J. G. Hutchinson visited Crosskeys in Co. Antrim and Ballykeel for ministry following Gospel series in both places. He was encouraged to see that some who had been saved were now in happy fellowship with the assembly while others obeyed their Lord in baptism at the close of the series.


Within hours of the children knowing that A. Blackburn was returning with the tent, the Butt Parks Estate, Crediton, was buzzing with the news. The children’s services had an average attendance of ninety with several mothers in addition. The visiting of each house resulted in good numbers at the adult meetings. A goodly number of youngsters spoke of accepting the Saviour, some being teenagers from difficult homes.

The evangelist then moved to the housing estate at Halberton, near Tiverton, where the Lord was pleased to bless in the salvation of three adults.


For some time a Gospel witness has been maintained on the Saffron Lane Estate, Leicester, as an offshoot of the work carried on at York Street Hall. Quite a large Sunday School is held in the local day school, and just a year ago a Gospel meeting was started on Lord’s Day evenings. The response was not too encouraging at first but numbers have risen in ones and twos. Visits have been made from door to door but there has been much apathy and indifference to overcome.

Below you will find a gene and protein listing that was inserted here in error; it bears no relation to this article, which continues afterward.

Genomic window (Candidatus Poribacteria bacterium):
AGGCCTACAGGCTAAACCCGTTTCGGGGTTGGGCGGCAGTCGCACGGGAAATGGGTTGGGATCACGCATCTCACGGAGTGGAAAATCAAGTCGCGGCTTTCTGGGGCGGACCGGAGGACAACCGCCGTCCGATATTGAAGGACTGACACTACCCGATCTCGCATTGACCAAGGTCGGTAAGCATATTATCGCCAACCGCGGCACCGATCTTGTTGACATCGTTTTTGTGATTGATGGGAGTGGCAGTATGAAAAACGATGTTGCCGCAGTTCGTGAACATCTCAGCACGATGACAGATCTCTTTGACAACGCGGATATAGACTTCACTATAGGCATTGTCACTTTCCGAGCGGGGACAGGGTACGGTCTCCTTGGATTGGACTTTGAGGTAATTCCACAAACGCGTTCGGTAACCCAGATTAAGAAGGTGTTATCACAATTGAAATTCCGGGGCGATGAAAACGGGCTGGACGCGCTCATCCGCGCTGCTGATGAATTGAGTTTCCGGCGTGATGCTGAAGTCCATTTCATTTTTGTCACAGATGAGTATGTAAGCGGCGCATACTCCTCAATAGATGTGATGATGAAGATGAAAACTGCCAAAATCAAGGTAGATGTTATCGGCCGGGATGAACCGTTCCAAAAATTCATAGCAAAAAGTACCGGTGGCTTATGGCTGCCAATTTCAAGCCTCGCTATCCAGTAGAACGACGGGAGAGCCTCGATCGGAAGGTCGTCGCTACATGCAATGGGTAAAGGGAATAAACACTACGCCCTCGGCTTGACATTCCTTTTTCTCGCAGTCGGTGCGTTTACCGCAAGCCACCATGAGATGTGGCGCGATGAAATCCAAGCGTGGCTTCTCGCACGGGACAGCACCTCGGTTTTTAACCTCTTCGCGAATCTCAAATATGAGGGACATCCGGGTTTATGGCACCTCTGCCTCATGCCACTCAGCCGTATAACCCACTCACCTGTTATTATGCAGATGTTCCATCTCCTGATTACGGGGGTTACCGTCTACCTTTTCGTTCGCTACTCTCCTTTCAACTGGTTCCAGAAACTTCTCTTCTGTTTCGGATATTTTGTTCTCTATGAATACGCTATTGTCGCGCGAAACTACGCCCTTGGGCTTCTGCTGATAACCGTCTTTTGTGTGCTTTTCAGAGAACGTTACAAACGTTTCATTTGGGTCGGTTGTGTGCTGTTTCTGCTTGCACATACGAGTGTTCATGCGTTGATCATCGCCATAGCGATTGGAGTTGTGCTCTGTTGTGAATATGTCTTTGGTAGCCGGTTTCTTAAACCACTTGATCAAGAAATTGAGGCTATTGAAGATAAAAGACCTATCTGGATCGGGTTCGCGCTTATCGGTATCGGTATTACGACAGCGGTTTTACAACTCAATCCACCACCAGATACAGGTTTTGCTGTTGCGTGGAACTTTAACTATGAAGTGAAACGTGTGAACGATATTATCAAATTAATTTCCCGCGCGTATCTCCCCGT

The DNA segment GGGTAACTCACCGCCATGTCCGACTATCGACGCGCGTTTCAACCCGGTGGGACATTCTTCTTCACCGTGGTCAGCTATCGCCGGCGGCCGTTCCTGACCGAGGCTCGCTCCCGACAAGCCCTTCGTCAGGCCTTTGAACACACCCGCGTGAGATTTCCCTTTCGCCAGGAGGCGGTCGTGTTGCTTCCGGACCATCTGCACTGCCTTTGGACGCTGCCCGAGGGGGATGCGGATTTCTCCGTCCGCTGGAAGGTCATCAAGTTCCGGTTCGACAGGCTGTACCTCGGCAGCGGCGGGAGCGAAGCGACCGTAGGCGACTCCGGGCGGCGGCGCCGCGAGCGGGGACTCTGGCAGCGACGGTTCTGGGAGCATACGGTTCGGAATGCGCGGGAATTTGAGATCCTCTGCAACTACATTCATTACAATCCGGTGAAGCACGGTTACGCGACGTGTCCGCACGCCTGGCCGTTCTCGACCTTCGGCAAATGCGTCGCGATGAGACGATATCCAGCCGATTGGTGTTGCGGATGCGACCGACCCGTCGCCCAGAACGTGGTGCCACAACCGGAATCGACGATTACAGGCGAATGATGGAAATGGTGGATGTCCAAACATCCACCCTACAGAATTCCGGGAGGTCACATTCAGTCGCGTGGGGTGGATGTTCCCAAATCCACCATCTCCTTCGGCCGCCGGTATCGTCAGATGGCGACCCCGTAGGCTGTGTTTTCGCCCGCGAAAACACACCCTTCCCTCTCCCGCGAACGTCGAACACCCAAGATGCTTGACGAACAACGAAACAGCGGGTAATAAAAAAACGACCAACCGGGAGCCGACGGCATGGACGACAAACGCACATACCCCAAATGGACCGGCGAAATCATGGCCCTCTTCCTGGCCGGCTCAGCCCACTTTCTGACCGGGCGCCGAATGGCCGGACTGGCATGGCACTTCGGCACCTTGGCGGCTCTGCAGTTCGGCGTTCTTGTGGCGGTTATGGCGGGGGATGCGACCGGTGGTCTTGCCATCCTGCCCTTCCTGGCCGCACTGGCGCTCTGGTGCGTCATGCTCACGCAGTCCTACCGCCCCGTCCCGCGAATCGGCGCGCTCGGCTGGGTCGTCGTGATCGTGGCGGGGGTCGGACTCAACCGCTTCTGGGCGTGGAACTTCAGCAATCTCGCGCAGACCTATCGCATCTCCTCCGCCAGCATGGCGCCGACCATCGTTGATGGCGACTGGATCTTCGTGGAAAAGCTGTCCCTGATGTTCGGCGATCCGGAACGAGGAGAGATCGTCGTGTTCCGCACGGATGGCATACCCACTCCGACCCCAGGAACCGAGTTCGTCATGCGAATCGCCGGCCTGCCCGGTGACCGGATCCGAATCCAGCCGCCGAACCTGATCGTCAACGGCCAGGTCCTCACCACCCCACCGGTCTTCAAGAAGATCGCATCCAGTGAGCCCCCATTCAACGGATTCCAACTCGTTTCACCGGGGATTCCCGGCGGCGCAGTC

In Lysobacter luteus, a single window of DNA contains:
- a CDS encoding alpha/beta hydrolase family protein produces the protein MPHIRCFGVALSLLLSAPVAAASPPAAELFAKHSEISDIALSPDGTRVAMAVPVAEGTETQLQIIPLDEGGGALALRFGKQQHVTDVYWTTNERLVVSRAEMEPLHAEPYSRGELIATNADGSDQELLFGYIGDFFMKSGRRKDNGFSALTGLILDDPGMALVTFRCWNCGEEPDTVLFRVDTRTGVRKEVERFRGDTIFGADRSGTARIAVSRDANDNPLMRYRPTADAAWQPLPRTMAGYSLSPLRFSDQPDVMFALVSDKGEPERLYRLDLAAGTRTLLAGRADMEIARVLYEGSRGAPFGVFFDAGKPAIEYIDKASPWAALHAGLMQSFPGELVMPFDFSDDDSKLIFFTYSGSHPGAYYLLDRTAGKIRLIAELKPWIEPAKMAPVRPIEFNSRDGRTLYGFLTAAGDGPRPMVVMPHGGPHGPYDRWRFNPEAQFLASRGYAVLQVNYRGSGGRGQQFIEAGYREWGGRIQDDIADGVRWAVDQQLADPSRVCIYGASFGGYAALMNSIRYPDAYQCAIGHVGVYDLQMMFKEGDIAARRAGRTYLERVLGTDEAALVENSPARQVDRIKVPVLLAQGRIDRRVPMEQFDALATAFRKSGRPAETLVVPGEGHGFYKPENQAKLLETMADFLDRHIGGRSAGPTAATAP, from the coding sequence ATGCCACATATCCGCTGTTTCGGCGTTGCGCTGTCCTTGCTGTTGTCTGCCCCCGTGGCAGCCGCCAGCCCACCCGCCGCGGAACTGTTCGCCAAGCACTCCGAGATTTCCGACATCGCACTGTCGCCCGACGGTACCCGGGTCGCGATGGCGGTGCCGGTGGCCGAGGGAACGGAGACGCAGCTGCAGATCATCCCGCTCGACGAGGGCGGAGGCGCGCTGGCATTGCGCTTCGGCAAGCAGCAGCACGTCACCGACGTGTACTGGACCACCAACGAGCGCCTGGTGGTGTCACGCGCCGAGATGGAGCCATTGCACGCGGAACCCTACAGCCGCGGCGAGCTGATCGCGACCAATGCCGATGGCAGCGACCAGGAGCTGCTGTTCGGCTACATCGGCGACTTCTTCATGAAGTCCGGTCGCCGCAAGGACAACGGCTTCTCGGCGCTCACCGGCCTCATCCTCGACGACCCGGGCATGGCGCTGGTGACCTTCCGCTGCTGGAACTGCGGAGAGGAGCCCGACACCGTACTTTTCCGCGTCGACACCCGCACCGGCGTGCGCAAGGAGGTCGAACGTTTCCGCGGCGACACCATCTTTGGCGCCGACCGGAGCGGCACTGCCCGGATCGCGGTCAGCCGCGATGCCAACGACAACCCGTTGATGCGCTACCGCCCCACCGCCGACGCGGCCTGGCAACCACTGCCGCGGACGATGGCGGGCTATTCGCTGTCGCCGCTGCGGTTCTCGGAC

Last May, a fortnight’s campaign was taken by P. C. Symonds and W. S. Galyer. The response from children and young people was very good and since that time seven of the Sunday School scholars have professed to be saved.

Once again we need to search our own hearts as to the provision being made to reach those living on estates around us with the news of Life.


H. Burness was at Bridge of Weir during May where a fair interest was maintained. A young married woman made a profession of faith. The work during June was at Johnstone and was in the hands of C. Reid. Large numbers came and a few children accepted the Saviour. Special follow-up efforts are being made in each place with open-air work, children’s services and youth meetings and a few teenagers are showing interest.


The shire tent was pitched at New Stevenston for the first half of the season. The work has been very hard for while R. Jordan was kindly received as he went from door to door with leaflets only a few unsaved came to the tent.

The opportunity of the summer months has once again been used to take the Gospel to the upperward parts of the county with the Gospel van. S. Lewis was usually out in the afternoons with one or two brethren who were free. In the evenings believers from nearby assemblies joined for open-air witness.


Holiday resorts often present unusual opportunities for open-air testimony. At Helensburgh large crowds stand and sit around, hearing the clear word of the Gospel and also readily receiving tracts. The workers feel that the nearby “Polaris Bay” has caused many to take a serious view of eternal matters.


The considerable interest and blessing consequent upon the opening of the new hall at Crosshouse still continues. Normally, indoor Gospel meetings are discontinued during the summer months in favour of open-air work. Interest was so great, however, that the brethren decided that it was desirable that the indoor meetings should continue.